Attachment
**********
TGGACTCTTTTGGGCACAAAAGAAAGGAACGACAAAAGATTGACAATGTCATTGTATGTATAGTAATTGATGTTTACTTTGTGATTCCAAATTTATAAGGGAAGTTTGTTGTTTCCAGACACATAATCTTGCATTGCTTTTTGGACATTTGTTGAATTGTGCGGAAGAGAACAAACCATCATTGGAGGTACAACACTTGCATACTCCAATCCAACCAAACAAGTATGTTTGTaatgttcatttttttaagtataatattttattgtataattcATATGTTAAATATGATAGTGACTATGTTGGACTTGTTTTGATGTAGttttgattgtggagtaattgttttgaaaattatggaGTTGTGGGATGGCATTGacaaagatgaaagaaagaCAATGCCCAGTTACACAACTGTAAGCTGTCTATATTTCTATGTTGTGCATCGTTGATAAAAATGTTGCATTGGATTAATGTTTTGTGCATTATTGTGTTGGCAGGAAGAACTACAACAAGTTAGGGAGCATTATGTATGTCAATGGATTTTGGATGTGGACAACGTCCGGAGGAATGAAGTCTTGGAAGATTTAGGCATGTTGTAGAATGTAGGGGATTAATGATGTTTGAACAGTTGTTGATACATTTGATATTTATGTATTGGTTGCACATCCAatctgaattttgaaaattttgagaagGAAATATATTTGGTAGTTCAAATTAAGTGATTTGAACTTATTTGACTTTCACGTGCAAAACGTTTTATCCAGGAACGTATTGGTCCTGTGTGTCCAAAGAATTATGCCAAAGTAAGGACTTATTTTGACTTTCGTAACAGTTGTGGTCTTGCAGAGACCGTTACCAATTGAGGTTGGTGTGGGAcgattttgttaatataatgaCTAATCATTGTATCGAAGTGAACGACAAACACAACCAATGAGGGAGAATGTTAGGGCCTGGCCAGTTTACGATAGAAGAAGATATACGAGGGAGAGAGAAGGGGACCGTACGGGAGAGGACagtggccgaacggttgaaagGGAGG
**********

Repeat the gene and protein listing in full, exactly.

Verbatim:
TGGACTCTTTTGGGCACAAAAGAAAGGAACGACAAAAGATTGACAATGTCATTGTATGTATAGTAATTGATGTTTACTTTGTGATTCCAAATTTATAAGGGAAGTTTGTTGTTTCCAGACACATAATCTTGCATTGCTTTTTGGACATTTGTTGAATTGTGCGGAAGAGAACAAACCATCATTGGAGGTACAACACTTGCATACTCCAATCCAACCAAACAAGTATGTTTGTaatgttcatttttttaagtataatattttattgtataattcATATGTTAAATATGATAGTGACTATGTTGGACTTGTTTTGATGTAGttttgattgtggagtaattgttttgaaaattatggaGTTGTGGGATGGCATTGacaaagatgaaagaaagaCAATGCCCAGTTACACAACTGTAAGCTGTCTATATTTCTATGTTGTGCATCGTTGATAAAAATGTTGCATTGGATTAATGTTTTGTGCATTATTGTGTTGGCAGGAAGAACTACAACAAGTTAGGGAGCATTATGTATGTCAATGGATTTTGGATGTGGACAACGTCCGGAGGAATGAAGTCTTGGAAGATTTAGGCATGTTGTAGAATGTAGGGGATTAATGATGTTTGAACAGTTGTTGATACATTTGATATTTATGTATTGGTTGCACATCCAatctgaattttgaaaattttgagaagGAAATATATTTGGTAGTTCAAATTAAGTGATTTGAACTTATTTGACTTTCACGTGCAAAACGTTTTATCCAGGAACGTATTGGTCCTGTGTGTCCAAAGAATTATGCCAAAGTAAGGACTTATTTTGACTTTCGTAACAGTTGTGGTCTTGCAGAGACCGTTACCAATTGAGGTTGGTGTGGGAcgattttgttaatataatgaCTAATCATTGTATCGAAGTGAACGACAAACACAACCAATGAGGGAGAATGTTAGGGCCTGGCCAGTTTACGATAGAAGAAGATATACGAGGGAGAGAGAAGGGGACCGTACGGGAGAGGACagtggccgaacggttgaaagGGAGG